1887

Abstract

species often play an important role in the bioremediation of uranium-contaminated groundwater, but little is known about how these microbes avoid uranium toxicity. To evaluate this further, the proteome of exposed to 100 µM U(VI) acetate was compared to control cells not exposed to U(VI). Of the 1363 proteins detected from these cultures, 203 proteins had higher abundance during exposure to U(VI) compared with the control cells and 148 proteins had lower abundance. U(VI)-exposed cultures expressed lower levels of proteins involved in growth, protein and amino acid biosynthesis, as well as key central metabolism enzymes as a result of the deleterious effect of U(VI) on the growth of . In contrast, proteins involved in detoxification, such as several efflux pumps belonging to the RND (resistance–nodulation–cell division) family, and membrane protection, and other proteins, such as chaperones and proteins involved in secretion systems, were found in higher abundance in cells exposed to U(VI). Exposing to U(VI) resulted in a higher abundance of many proteins associated with the oxidative stress response, such as superoxide dismutase and superoxide reductase. A strain in which the gene for superoxide dismutase was deleted grew more slowly than the WT strain in the presence of U(VI), but not in its absence. The results suggested that there is no specific mechanism for uranium detoxification. Rather, multiple general stress responses are induced, which presumably enable species to tolerate high uranium concentrations.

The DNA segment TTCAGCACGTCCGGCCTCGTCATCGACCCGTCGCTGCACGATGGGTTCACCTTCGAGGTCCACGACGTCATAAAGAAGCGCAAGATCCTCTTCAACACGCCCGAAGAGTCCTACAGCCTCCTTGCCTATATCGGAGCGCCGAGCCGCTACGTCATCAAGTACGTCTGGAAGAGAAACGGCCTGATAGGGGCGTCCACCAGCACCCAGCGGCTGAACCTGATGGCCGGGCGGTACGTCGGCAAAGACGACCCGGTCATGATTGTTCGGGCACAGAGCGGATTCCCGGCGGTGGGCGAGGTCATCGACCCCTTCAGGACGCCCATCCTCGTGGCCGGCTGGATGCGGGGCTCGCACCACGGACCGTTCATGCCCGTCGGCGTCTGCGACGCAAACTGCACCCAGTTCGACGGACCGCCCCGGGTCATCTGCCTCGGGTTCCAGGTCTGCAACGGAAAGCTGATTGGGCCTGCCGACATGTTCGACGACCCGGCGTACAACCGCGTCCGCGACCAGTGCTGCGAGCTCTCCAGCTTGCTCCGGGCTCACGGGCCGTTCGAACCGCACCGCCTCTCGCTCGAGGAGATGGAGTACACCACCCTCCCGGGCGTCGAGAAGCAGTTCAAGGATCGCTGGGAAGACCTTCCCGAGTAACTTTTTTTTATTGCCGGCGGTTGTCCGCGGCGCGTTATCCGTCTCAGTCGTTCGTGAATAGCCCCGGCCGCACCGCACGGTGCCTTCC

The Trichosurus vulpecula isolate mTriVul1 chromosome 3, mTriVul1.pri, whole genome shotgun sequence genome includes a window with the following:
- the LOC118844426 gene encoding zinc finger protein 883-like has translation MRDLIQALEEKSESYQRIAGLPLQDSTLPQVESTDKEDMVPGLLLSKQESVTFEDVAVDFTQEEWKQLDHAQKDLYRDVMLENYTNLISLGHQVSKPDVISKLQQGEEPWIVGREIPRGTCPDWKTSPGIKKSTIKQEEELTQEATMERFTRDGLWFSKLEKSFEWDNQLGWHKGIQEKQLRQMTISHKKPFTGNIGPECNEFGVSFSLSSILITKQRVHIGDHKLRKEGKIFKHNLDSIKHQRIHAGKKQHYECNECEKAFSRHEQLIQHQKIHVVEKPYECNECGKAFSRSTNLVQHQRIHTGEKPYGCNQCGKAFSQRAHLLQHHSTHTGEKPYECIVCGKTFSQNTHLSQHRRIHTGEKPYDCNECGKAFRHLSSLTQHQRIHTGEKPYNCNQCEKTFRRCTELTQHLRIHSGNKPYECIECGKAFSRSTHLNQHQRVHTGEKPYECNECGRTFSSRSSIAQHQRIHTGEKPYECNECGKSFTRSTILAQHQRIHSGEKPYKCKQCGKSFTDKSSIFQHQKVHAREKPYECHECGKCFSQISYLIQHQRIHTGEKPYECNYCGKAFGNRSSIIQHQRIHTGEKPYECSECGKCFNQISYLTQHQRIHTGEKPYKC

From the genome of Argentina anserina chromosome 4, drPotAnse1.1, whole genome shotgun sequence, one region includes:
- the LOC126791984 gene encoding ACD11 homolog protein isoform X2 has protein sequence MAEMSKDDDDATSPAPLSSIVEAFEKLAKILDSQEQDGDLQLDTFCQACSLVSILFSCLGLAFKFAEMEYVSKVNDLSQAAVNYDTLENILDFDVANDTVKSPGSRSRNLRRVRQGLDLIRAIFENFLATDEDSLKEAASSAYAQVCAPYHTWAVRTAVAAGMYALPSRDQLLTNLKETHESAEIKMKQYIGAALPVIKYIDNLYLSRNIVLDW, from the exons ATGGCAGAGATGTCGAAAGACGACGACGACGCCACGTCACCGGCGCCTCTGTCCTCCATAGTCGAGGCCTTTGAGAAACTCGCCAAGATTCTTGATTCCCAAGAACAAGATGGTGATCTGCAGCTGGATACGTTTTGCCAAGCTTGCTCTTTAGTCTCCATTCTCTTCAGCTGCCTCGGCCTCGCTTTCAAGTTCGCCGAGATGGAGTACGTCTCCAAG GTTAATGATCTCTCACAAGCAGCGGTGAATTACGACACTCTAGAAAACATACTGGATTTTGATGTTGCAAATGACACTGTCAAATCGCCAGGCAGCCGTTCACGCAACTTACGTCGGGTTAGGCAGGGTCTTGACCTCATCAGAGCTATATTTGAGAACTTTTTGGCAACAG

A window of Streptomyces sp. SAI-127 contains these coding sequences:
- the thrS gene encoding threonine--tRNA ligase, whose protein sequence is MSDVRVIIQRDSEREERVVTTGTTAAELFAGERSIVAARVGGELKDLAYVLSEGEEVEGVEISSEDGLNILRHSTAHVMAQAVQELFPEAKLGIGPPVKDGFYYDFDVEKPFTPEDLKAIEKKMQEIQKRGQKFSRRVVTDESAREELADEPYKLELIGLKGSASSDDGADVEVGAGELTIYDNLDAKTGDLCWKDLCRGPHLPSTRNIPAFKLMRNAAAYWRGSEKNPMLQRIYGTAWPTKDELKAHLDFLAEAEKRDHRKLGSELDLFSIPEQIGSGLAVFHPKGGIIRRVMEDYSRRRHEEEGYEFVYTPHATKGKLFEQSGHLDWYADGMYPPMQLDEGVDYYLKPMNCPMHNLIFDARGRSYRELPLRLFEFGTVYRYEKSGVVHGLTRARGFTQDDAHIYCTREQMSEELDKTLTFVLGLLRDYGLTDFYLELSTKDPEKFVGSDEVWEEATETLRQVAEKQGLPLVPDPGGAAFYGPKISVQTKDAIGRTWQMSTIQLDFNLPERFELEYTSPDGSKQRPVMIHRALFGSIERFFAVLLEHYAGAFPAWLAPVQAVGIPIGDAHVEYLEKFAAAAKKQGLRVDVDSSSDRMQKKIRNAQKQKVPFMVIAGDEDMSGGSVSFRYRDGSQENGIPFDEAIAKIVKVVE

Funding
This study was supported by the:
  • Office of Science (Office of Biological and Environmental Research), US Department of Energy (Award DE-SC0006790)
  • Fulbright–CONICYT Equal Opportunities Scholarship
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2014-12-01
2021-10-16
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